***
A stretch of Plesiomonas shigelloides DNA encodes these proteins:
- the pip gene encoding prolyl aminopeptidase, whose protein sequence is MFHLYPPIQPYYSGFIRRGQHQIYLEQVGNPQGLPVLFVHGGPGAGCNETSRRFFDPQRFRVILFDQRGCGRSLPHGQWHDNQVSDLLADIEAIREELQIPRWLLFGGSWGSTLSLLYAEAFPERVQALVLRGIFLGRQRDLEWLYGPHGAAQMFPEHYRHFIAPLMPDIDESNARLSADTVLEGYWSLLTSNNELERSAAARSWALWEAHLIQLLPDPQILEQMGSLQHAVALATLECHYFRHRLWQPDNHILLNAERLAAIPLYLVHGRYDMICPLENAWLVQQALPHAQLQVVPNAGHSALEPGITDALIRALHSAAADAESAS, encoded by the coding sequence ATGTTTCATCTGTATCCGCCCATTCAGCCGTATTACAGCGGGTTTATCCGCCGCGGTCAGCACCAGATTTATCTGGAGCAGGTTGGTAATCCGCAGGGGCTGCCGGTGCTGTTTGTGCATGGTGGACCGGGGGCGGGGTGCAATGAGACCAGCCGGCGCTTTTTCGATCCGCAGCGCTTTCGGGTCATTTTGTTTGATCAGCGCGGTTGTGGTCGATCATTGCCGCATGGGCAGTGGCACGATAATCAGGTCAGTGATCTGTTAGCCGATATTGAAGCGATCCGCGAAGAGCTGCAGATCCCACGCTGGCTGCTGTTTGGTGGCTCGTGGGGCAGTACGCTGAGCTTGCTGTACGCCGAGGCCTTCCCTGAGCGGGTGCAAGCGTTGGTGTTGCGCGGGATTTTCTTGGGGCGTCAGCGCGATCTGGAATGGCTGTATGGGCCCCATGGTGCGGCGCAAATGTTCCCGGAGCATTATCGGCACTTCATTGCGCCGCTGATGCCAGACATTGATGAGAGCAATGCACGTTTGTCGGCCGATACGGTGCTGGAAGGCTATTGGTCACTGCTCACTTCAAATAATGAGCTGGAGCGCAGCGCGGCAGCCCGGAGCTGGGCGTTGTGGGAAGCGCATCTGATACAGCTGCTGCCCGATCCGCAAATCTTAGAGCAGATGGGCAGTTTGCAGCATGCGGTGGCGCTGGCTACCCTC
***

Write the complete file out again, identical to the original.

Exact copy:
A stretch of Plesiomonas shigelloides DNA encodes these proteins:
- the pip gene encoding prolyl aminopeptidase, whose protein sequence is MFHLYPPIQPYYSGFIRRGQHQIYLEQVGNPQGLPVLFVHGGPGAGCNETSRRFFDPQRFRVILFDQRGCGRSLPHGQWHDNQVSDLLADIEAIREELQIPRWLLFGGSWGSTLSLLYAEAFPERVQALVLRGIFLGRQRDLEWLYGPHGAAQMFPEHYRHFIAPLMPDIDESNARLSADTVLEGYWSLLTSNNELERSAAARSWALWEAHLIQLLPDPQILEQMGSLQHAVALATLECHYFRHRLWQPDNHILLNAERLAAIPLYLVHGRYDMICPLENAWLVQQALPHAQLQVVPNAGHSALEPGITDALIRALHSAAADAESAS, encoded by the coding sequence ATGTTTCATCTGTATCCGCCCATTCAGCCGTATTACAGCGGGTTTATCCGCCGCGGTCAGCACCAGATTTATCTGGAGCAGGTTGGTAATCCGCAGGGGCTGCCGGTGCTGTTTGTGCATGGTGGACCGGGGGCGGGGTGCAATGAGACCAGCCGGCGCTTTTTCGATCCGCAGCGCTTTCGGGTCATTTTGTTTGATCAGCGCGGTTGTGGTCGATCATTGCCGCATGGGCAGTGGCACGATAATCAGGTCAGTGATCTGTTAGCCGATATTGAAGCGATCCGCGAAGAGCTGCAGATCCCACGCTGGCTGCTGTTTGGTGGCTCGTGGGGCAGTACGCTGAGCTTGCTGTACGCCGAGGCCTTCCCTGAGCGGGTGCAAGCGTTGGTGTTGCGCGGGATTTTCTTGGGGCGTCAGCGCGATCTGGAATGGCTGTATGGGCCCCATGGTGCGGCGCAAATGTTCCCGGAGCATTATCGGCACTTCATTGCGCCGCTGATGCCAGACATTGATGAGAGCAATGCACGTTTGTCGGCCGATACGGTGCTGGAAGGCTATTGGTCACTGCTCACTTCAAATAATGAGCTGGAGCGCAGCGCGGCAGCCCGGAGCTGGGCGTTGTGGGAAGCGCATCTGATACAGCTGCTGCCCGATCCGCAAATCTTAGAGCAGATGGGCAGTTTGCAGCATGCGGTGGCGCTGGCTACCCTC